Employers who illegally fire workers for being pregnant often attempt to skirt discrimination laws by smearing the employees as tardy, poor performers, or by chalking up their termination to company restructuring—even in cases where worse-performing employees, who were not pregnant, were allowed to remain on staff, and “company restructuring” turned out to be code for replacing pregnant workers.
That’s according to a new study by sociology professor Reginald Byron of Southwestern University in Texas and Vincent Roscigno, a professor at Ohio State University. Their research, which will be published in the June 2014 issue of Gender & Society, is a major investigation into the phony justifications that employers who discriminated against pregnant workers gave to employees before firing them.
Byron and Roscigno examined 85 confirmed cases of pregnancy discrimination processed by the Ohio Civil Rights Commission for most years from 1986 to 2011. They found that pregnancy accounted for 40 percent of gender-related terminations. In around 30 percent of those cases, employers told the pregnant women that they were being fired for performing poorly; another 15 percent were let go for tardiness.
But a closer look at their workplaces found that pregnant employees were placed under greater scrutiny than their non-pregnant coworkers. Many pregnant women in Byron’s sample, he writes, “identified other non-pregnant workers in their workplaces who had, for instance, more absences, less seniority, lower job performance or more workplace infractions, but who were not sanctioned or pushed out at all.” But even in those cases, he says, pregnant women who had been fired were typically unable to win back their employment.
Pregnant women, in these employer accounts, are presented as undependable workers because of physical limitations or violations of attendance and tardiness policies. Such concerns may, at face-value, seem legitimate in a business sense. However, the same policies and rationales were not invoked in the case of non-pregnant employees (including those with worse records of performance, attendance, tardiness etc.). Employers also contend that their decisions really have little to do with the pregnant employee herself and, instead, mostly concern workplace restructuring, cost savings and/or the inability to bear financial cost relative to accommodating particular employee needs.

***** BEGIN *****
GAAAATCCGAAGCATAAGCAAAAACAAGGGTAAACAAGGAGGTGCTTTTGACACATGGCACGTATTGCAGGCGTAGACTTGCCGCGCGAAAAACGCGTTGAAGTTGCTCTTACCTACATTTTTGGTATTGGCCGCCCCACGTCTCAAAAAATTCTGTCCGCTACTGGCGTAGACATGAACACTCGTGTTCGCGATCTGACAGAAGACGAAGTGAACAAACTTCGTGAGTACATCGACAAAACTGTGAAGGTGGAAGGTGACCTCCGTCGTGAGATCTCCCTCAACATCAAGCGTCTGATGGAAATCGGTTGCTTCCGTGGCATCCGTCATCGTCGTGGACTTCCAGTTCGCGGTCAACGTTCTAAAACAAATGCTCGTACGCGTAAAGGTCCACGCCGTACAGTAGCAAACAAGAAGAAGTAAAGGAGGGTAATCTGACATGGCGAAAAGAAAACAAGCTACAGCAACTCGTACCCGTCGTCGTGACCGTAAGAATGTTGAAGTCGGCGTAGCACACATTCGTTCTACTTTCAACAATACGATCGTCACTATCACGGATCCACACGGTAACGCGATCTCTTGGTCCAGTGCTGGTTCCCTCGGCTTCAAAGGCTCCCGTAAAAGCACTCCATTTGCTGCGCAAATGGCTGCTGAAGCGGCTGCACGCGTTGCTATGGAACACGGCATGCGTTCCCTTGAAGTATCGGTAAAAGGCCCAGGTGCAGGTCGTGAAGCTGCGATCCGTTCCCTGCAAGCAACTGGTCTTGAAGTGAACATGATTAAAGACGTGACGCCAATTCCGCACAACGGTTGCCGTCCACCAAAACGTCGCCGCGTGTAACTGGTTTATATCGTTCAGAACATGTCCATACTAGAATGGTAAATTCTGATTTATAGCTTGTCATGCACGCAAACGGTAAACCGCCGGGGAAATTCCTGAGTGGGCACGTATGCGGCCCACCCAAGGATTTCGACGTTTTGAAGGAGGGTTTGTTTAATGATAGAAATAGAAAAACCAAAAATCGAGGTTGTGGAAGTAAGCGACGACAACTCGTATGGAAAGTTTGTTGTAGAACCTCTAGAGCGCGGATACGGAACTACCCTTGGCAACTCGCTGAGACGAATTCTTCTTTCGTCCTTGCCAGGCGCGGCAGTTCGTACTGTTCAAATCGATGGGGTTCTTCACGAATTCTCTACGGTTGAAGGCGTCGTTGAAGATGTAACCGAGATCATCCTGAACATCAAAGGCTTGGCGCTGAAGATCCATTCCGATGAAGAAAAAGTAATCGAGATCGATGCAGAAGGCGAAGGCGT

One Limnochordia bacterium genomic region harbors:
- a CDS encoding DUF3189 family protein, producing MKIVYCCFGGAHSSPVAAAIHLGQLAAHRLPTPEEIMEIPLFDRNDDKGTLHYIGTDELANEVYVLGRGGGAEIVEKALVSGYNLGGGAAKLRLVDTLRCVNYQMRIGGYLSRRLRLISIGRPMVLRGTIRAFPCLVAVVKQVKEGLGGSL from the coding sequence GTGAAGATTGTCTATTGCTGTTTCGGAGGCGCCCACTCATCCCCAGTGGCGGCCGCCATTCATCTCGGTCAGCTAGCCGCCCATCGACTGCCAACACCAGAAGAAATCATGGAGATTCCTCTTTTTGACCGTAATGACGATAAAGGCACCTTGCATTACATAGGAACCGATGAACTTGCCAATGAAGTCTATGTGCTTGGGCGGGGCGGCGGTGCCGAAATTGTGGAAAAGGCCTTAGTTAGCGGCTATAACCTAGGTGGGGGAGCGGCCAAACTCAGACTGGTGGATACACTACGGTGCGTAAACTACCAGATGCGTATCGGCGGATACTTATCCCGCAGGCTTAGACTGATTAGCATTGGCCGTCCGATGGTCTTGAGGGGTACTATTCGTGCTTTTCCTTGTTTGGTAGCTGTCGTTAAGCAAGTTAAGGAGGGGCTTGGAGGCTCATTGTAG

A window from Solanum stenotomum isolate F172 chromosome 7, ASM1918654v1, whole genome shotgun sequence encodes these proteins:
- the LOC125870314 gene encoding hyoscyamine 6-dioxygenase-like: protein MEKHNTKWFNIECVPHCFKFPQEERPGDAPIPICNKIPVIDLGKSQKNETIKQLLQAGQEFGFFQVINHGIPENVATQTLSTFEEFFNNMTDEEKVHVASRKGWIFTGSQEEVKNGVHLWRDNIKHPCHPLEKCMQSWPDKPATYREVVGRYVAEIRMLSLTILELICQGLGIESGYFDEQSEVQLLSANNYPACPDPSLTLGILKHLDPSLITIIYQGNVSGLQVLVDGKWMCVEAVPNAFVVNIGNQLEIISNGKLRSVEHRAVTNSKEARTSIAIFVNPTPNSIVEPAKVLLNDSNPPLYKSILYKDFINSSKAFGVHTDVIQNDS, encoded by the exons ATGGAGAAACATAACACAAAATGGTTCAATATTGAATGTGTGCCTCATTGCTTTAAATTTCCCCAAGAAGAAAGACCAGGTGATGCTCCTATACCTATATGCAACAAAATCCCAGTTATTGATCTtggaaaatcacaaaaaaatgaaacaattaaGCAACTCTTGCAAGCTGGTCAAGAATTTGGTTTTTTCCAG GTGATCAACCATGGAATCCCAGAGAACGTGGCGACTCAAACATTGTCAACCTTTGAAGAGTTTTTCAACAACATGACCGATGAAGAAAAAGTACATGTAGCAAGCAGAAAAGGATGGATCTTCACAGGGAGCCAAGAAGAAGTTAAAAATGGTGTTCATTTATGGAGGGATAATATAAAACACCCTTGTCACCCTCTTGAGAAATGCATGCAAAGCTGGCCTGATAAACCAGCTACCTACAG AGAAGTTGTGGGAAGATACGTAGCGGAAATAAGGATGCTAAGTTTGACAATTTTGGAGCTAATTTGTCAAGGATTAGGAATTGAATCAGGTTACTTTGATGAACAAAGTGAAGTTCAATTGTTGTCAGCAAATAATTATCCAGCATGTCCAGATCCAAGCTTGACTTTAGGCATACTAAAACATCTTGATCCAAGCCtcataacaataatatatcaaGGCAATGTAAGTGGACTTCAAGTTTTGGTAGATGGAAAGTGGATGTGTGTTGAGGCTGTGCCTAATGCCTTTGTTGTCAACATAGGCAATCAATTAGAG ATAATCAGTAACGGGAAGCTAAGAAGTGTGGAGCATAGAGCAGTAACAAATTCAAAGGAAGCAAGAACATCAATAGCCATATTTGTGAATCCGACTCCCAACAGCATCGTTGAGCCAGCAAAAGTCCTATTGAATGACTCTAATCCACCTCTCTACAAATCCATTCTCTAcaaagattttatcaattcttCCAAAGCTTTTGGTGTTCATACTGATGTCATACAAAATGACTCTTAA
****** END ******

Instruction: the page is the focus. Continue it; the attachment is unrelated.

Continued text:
In another 10 percent of cases, pregnant women were told that they were let go for business reasons unrelated to their performance. That, too, often turned out to be demonstrably false. In one case Byron and Roscigno write about, employers fired a pregnant assistant restaurant manager, saying that the company needed to reduce its assistant managers from three to two for cost-cutting reasons. But the company quickly hired a man to fill her position after letting her go.
Stories like these lead Byron, who is conducting a similar study of four other states, to conclude that pregnancy-related firings can stem from stereotypes about the abilities of pregnant workers. “Without attending to such cultural and structural power imbalances and the relational processes that undergird them, pregnancy discrimination will remain a significant problem,” he writes.